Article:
Here is an in-depth comparison of Traefik and FRP (Fast Reverse Proxy), two popular tools for reverse proxying, load balancing, and other network-related tasks. We will compare their main features, functions, and specific use in handling protocols like HTTP, HTTPS, SSH, and WebSockets.

General Comparison



  1. Dynamic Configuration: Traefik automatically and dynamically changes configurations based on the services it discovers. This is beneficial in microservices environments where services can scale up and down rapidly.
  2. HTTP and TCP Support: It supports both HTTP and TCP requests. This is advantageous because you can route both web traffic and other types of network traffic.
  3. Let’s Encrypt Integration: Traefik has built-in Let’s Encrypt support, making it easy to secure your connections with SSL.
  4. Comprehensive Support for Backends: Traefik supports various backends, including Docker, Kubernetes, Rancher, and more, allowing for broad usage across different environments.
  5. Metrics and Tracing: Traefik supports exporting metrics to popular monitoring systems like Prometheus and Datadog and distributed tracing to Zipkin, Jaeger, and others.


  1. Complex Configuration: Although it provides dynamic configuration, it cannot be easy to configure, especially for non-standard setups.
  2. Less Comprehensive Support for Non-HTTP Protocols: While Traefik supports non-HTTP protocols, its feature set is not as comprehensive.

FRP (Fast Reverse Proxy)


  1. Support for Various Protocols: FRP supports TCP, UDP, HTTP, HTTPS, and more. It provides a comprehensive feature set for these protocols, including load balancing, traffic multiplexing, and more.
  2. NAT and Firewall Traversal: FRP was designed with NAT and firewall traversal in mind, which makes it ideal for use in environments where services are located behind firewalls or NATs.
  3. Simple Configuration: FRP can be easier to configure than Traefik, especially for simple use cases.


  1. Lacks Dynamic Configuration: Unlike Traefik, FRP does not dynamically configure itself based on the services it discovers. This means that it might not be as suitable for rapidly scaling environments.
  2. No Built-In SSL Support: While it’s possible to configure FRP to use SSL, it does not have built-in support for automated SSL certificate generation as Traefik does with Let’s Encrypt.
  3. Limited Backend Support: FRP is less versatile than Traefik regarding backend support.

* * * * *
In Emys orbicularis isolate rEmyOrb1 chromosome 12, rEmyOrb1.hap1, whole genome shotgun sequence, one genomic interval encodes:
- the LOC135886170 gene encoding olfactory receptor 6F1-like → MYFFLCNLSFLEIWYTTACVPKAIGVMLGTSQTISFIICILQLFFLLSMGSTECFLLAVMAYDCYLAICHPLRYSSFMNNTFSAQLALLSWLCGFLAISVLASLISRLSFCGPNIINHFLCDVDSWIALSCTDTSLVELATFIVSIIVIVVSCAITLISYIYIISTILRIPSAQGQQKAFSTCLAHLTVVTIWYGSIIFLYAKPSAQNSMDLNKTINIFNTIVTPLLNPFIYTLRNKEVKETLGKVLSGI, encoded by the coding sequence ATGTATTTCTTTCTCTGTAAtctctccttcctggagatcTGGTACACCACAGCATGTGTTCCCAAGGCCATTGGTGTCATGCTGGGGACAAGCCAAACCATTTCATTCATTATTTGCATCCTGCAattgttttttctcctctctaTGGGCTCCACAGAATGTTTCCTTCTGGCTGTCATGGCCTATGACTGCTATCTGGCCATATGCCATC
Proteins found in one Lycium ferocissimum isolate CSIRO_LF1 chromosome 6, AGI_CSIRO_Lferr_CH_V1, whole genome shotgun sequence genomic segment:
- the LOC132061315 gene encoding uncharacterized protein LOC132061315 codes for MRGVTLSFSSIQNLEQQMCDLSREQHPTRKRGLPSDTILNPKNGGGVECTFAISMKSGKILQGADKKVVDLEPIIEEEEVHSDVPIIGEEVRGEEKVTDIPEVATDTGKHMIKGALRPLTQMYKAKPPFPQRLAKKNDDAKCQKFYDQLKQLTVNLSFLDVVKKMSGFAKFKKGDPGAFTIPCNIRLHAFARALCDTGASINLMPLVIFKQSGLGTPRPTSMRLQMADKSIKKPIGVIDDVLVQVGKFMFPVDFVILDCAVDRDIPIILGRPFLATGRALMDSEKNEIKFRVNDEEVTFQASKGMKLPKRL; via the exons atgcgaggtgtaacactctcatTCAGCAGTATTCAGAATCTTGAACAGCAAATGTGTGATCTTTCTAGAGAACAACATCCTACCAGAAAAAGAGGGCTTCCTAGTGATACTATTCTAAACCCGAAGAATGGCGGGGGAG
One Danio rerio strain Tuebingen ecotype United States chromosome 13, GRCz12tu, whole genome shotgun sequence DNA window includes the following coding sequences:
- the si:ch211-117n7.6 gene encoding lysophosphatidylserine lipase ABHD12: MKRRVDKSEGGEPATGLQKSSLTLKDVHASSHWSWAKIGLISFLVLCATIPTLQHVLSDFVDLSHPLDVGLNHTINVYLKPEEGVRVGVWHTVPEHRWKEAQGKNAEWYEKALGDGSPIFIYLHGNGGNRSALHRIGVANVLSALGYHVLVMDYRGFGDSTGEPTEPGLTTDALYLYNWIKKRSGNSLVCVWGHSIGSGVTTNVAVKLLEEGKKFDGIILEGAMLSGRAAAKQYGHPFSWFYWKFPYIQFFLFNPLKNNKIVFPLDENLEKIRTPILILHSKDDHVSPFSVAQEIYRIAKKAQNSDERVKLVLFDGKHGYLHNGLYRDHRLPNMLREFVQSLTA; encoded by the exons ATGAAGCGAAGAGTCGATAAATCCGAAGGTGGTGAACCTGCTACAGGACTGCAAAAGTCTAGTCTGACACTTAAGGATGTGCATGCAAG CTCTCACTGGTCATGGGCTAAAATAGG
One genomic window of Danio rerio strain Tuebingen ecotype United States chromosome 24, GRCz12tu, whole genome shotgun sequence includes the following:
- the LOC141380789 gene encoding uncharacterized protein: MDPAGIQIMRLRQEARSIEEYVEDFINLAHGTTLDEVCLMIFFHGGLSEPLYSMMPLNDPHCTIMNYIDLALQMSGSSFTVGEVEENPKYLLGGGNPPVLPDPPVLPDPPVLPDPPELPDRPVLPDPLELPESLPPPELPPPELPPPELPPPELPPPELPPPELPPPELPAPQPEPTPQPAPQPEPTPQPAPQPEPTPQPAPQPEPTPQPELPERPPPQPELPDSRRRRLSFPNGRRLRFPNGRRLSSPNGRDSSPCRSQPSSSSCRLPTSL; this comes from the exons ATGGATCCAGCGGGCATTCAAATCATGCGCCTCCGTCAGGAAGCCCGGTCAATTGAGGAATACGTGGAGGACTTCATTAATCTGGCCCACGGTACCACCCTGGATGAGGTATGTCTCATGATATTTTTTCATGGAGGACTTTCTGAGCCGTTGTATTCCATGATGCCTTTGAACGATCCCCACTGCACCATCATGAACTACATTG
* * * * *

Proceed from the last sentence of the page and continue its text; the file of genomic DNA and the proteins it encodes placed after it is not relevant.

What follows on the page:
Reverse Proxy/Load Balancer Comparison


Traefik shines regarding HTTP/HTTPS load balancing due to its dynamic configuration, broad backend support, and built-in Let’s Encrypt SSL support. FRP can also be used for HTTP/HTTPS load balancing and even supports traffic multiplexing, but it doesn’t provide the same level of dynamic configuration and automatic SSL certificate generation.


FRP’s broad protocol support means it can handle SSH traffic effectively, including load balancing and traffic multiplexing. Traefik can route SSH traffic but doesn’t provide as comprehensive a feature set for non-HTTP protocols.


Both Traefik and FRP support WebSocket connections. Traefik’s dynamic configuration can benefit in a microservices environment where WebSocket services may scale rapidly. On the other hand, FRP could be used in environments where WebSocket services are located behind firewalls or NATs.

Use Cases

Cluster Environments

In cluster environments, such as those orchestrated by Kubernetes, Traefik is often the better choice due to its dynamic configuration, broad backend support, and built-in SSL support.


Regarding scaling, Traefik’s dynamic configuration makes it more suitable for rapidly scaling microservices environments.

Behind Firewalls/NAT

FRP is beneficial when services are located behind firewalls or NATs, as it was designed with NAT and firewall traversal in mind.

In conclusion, Traefik and FRP have their strengths and are suited to different use cases. You must consider your specific requirements and constraints to choose the most appropriate tool.